“Any legal process initiated for this purpose is likely to be assailed in (local) courts where assets are situated. Keeping in view past experiences, we have had difficulties in seeking deportations of accused from the UK or (for that matter from) any other country with a developed legal system. This matter is far more complicated.”
Ennumerating difficulties in this regard, Sheikh said that Pakistan had no reciprocal arrangements with most states, obligating them to “unconditionally execute orders passed, judgments rendered or processes issued”.
“Foreign courts, particularly those of developed countries, do not attach (much credence) to judgments or orders of our courts. On contrary, courts in most developed countries, on the pretext of adherence to principles of democracy and enforcement of human rights, have been hearing applicants who assailed the process initiated by the state and closely scrutinising their objections notwithstanding the judgments and orders passed by our courts. Lastly, the policy of cooperation with a requesting state on such matters is invariably guided by political and economic interests of the responding state and courts in these responding states usually abstain from acting (against) the state policy. Although, this aspect does not explicitly form part of their judgments,” he said.
Nonetheless, Sheikh believed, PTI’s media campaign was likely to be effective in keeping the public engaged in anti-corruption discourse.
Otherwise, he said, public would focus on performance, efficiency and delivery “more than anything else”.
Another lawyer insisted that after the accountability court’s acquitted Nawaz Sharif of charges of corruption, securing the Avenfield apartments would “not be an easy task.”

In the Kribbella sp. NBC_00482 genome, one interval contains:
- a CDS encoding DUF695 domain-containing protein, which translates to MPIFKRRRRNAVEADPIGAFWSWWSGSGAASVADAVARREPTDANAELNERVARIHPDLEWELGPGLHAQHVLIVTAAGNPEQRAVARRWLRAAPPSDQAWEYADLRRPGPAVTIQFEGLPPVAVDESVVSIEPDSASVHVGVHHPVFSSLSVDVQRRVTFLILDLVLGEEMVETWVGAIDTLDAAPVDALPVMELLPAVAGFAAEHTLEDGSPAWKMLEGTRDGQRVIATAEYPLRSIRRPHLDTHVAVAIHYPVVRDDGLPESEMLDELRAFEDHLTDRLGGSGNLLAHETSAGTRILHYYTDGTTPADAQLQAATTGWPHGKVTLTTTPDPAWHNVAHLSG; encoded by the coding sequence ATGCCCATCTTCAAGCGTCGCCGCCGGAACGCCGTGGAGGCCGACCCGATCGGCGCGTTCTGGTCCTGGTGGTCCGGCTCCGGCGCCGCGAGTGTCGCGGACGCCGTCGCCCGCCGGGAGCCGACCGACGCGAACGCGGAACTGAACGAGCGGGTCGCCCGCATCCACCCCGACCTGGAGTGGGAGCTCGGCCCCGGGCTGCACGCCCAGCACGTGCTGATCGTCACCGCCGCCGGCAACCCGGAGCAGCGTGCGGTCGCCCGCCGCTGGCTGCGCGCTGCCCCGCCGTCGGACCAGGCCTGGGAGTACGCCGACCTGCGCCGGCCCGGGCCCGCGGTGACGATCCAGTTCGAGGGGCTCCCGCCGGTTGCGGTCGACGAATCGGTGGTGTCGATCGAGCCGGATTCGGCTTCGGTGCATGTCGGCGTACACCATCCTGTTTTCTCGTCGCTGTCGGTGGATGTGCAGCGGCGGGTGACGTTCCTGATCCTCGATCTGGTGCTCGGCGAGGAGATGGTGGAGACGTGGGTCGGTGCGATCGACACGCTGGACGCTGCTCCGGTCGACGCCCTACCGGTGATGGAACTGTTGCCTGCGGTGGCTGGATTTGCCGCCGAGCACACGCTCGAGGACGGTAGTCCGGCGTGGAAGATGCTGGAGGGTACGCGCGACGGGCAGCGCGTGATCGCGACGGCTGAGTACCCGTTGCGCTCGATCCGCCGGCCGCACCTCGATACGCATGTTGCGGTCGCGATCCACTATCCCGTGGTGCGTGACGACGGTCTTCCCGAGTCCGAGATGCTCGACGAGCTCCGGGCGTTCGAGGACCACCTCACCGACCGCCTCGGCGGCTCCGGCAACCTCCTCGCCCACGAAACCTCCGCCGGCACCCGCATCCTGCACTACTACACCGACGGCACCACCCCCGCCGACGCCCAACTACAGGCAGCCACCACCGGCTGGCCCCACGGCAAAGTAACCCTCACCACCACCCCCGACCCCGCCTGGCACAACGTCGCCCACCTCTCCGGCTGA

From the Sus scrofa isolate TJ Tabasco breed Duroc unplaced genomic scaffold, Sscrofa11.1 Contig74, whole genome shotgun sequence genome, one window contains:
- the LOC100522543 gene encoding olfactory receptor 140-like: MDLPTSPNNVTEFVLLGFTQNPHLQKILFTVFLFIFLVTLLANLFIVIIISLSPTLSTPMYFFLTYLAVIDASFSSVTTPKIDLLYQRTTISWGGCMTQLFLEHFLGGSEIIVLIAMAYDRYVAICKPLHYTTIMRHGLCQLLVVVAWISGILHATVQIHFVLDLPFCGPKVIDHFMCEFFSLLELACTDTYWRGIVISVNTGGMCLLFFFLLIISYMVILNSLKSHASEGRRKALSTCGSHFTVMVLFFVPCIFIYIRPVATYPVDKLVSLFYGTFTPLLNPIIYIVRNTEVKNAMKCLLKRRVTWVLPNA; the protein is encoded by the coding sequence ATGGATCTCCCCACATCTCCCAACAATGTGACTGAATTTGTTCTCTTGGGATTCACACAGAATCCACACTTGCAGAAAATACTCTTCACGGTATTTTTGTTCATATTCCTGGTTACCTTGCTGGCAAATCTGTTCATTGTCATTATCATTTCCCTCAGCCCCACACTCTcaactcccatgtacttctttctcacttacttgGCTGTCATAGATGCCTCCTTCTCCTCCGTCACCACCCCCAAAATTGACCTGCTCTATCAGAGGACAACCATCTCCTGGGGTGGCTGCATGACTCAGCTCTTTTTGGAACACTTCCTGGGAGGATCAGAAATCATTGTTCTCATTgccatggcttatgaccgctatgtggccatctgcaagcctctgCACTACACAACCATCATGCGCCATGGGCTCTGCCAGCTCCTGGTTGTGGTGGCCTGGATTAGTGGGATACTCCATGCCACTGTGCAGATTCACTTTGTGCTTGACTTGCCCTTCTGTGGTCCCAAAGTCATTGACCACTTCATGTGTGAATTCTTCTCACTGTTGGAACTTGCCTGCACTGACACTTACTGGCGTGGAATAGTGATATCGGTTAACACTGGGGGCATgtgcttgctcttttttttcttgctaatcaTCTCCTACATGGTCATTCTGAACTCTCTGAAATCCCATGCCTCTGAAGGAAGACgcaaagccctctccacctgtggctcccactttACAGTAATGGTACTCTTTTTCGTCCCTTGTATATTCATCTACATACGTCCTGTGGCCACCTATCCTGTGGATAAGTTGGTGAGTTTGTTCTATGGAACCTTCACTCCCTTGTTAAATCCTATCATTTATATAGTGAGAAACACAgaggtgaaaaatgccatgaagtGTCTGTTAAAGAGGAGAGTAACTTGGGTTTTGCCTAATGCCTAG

International courts have already raised serious questions over SC judgments in Karkay and Reko Diq cases and western media is already propagating that cases against the Sharif family are politically-motivated.
Interestingly, the apex court has already initiated a process for bringing back money from abroad.
The SBP Governor-led committee had pointed out a number of challenges in this regard, including the lack of robust interagency coordination, legally binding mutual legal assistance treaties with key jurisdictions such as the US, the UK, Canada, the UAE, Malaysia and Thailand, difficulties in tracing overseas assets and delays in the conviction process.
Earlier, another committee, comprising SBP Governor Tariq Bajwa, FBR Chairman Tariq Pasha, then Additional Attorney-General Mohammad Waqar Rana, senior lawyer Khalid Anwar, SC Advocate Ikramul Haq, finance secretary Arif Ahmed Khan, Shabbar Zaidi, Mehmood Mandviwala, Bashir Ali Muhammad, Tariq Paracha and Nisar Muhammad Khan, had proposed ways to trace and retrieve assets from abroad.
However, the committee advised the top court “be pragmatic” in its approach, cautioning against any aggressive steps.
In its 28-page-long report, the committee stated: “An all-out and uncompromising drive to retrieve untaxed funds stashed abroad may create panic and compromise the economic recovery. Such a course becomes even more unattractive in view of the modest chances of success of such an initiative in the context of the limitations of the existing legal framework and the challenges of tracing and taxing the funds in offshore havens and other jurisdiction.”